Gutlessness and a pyrrhic victory

books

This is not good news:

The Government has decided not to change the Australian regulatory regime for books introduced by the previous Labor government.

Absolute gutlessness. A clear loss for Australians, who will now continue to be discriminated against by local publishers, just because a self-interested lobby group had the ear of enough ALP backbenchers to have their monopoly reinforced. (That lobby group is crowing.)

But even the Government concedes it’s futile:

In the circumstances of intense competition from online books and e-books, the Government judged that changing the regulations governing book imports is unlikely to have any material effect on the availability of books in Australia.

If books cannot be made available in a timely fashion and at a competitive price, customers will opt for online sales and e-books.

The upshot of which will be Australian consumers continuing to abandon bricks and mortar bookselling. By the time the local industry realises what it’s done, it will be – as it was for the music, television and movie industries – far too late.

UPDATE: Guy Rundle, cheering the outcome:

The free trade/hayek/alcan foil hat nuts never acknowledged the real problem of remainders (saying that authors shouldn’t sign up to such contracts is ludicrous — no one offers non-remainder contracts).

Wait, what? We should screw over Australian consumers because US publishers refuse to pay Australian authors royalties on every copy sold? Why? How did this system (of arbitrarily declaring that for some books sold they didn’t have to pay the author) start up in the first place? Why the hell should we accede to this blackmail from the publishers?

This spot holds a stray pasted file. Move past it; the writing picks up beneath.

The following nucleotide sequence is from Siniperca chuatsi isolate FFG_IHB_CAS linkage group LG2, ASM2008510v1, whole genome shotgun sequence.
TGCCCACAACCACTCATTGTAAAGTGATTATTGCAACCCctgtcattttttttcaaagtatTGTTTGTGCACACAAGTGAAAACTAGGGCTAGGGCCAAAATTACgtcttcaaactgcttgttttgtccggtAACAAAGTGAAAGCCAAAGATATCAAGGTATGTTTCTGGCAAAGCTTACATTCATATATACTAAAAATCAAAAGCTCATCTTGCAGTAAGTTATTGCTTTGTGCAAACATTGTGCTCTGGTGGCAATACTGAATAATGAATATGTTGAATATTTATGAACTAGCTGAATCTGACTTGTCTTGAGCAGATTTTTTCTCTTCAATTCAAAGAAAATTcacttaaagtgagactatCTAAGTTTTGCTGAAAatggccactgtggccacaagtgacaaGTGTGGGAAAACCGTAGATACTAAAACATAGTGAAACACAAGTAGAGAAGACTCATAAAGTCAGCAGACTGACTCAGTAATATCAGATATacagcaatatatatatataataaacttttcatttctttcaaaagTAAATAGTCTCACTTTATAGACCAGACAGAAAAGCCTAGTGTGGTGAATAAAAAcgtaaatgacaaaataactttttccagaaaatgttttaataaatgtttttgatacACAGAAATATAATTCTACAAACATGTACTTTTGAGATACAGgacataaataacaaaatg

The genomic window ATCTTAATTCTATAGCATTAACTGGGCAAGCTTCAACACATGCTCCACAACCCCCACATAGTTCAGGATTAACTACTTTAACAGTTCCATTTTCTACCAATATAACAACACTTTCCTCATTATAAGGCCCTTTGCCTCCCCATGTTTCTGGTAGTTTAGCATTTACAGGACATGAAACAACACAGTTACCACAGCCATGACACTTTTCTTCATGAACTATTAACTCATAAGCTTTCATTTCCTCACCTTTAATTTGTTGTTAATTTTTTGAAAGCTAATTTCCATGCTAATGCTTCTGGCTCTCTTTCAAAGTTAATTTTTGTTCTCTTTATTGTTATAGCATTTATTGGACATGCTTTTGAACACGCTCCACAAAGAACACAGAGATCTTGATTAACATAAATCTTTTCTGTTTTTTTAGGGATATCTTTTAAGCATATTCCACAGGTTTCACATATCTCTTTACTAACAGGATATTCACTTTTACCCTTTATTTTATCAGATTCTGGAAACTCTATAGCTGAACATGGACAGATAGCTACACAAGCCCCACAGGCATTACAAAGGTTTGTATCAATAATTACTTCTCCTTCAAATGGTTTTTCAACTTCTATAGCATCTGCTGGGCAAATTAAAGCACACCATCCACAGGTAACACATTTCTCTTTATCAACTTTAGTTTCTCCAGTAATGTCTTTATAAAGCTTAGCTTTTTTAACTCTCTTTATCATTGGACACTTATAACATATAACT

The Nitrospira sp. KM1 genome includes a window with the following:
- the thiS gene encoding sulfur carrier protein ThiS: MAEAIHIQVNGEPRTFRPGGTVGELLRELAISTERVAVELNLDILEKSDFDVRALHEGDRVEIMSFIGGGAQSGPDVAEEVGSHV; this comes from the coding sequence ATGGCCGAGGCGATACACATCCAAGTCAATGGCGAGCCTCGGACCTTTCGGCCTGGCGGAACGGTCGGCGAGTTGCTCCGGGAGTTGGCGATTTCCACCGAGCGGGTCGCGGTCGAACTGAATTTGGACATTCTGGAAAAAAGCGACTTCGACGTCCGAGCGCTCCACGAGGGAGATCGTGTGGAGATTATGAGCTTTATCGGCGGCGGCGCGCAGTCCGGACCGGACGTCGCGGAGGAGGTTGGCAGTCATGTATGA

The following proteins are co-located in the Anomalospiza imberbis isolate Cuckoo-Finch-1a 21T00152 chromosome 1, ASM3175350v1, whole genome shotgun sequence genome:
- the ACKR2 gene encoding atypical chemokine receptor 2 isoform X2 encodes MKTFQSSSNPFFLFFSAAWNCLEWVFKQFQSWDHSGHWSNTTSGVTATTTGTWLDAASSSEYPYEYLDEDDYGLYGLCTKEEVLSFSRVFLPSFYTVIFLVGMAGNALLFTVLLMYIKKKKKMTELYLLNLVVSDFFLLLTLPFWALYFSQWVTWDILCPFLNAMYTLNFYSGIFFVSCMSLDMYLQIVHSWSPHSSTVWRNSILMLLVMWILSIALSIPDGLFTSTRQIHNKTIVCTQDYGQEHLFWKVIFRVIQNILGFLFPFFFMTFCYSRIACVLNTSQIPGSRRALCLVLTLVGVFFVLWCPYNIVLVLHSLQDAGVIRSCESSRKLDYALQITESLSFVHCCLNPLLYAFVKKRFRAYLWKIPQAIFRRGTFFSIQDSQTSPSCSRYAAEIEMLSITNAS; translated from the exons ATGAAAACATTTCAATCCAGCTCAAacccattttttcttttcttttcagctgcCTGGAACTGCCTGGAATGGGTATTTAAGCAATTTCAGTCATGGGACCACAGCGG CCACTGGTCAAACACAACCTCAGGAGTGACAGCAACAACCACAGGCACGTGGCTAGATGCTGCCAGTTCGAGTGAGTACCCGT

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9 responses to “Gutlessness and a pyrrhic victory

  1. I’ll just keep buying my way cheaper books from The Book Depository in the UK (free airmail postage!). No way will I pay Australian retail price for books when I see how much they sell for overseas. I’ve even bought Aussie-made books from the UK at less than half what they cost here.

    It is a pyrrhic because in the end it will bring about the demise of the Australian printing and publishing industry because they are not competitive living behind their protection barrier.

  2. Wait, Jeremy, so you actually support free trade in this instance? I knew Kruddy et al were chickens, but I didn’t realise they were chicken littles! Such a marginal special interest and they gave in anyway (call Barack Obama). Disappointing, even for them.

    PS, Book Depository rules; Craig Emerson is a complete fraud!

  3. It’s only when I moved overseas that it really hit me how unnecessarily expensive books in Australia are. My reading has increased several fold, in large part I can now afford to buy so many more books, because they’re just so cheap!

    I would have thought that increasing access to books is a net benefit to society that everyone should be able to agree upon. Apparently not.
    Sigh.

  4. Jeremy I find I agree with you allot of the time, but I fail to see why it is more important that we read cheap books rather then Australian books?

  5. TF,

    Who says cheap books mean non-Australian books?

    Earlier this year I bought ten Australian books in a music series. In Australia they were $45 plus $5 postage. I bought them from The Book Depository in the UK for $29 which included express airmail delivery.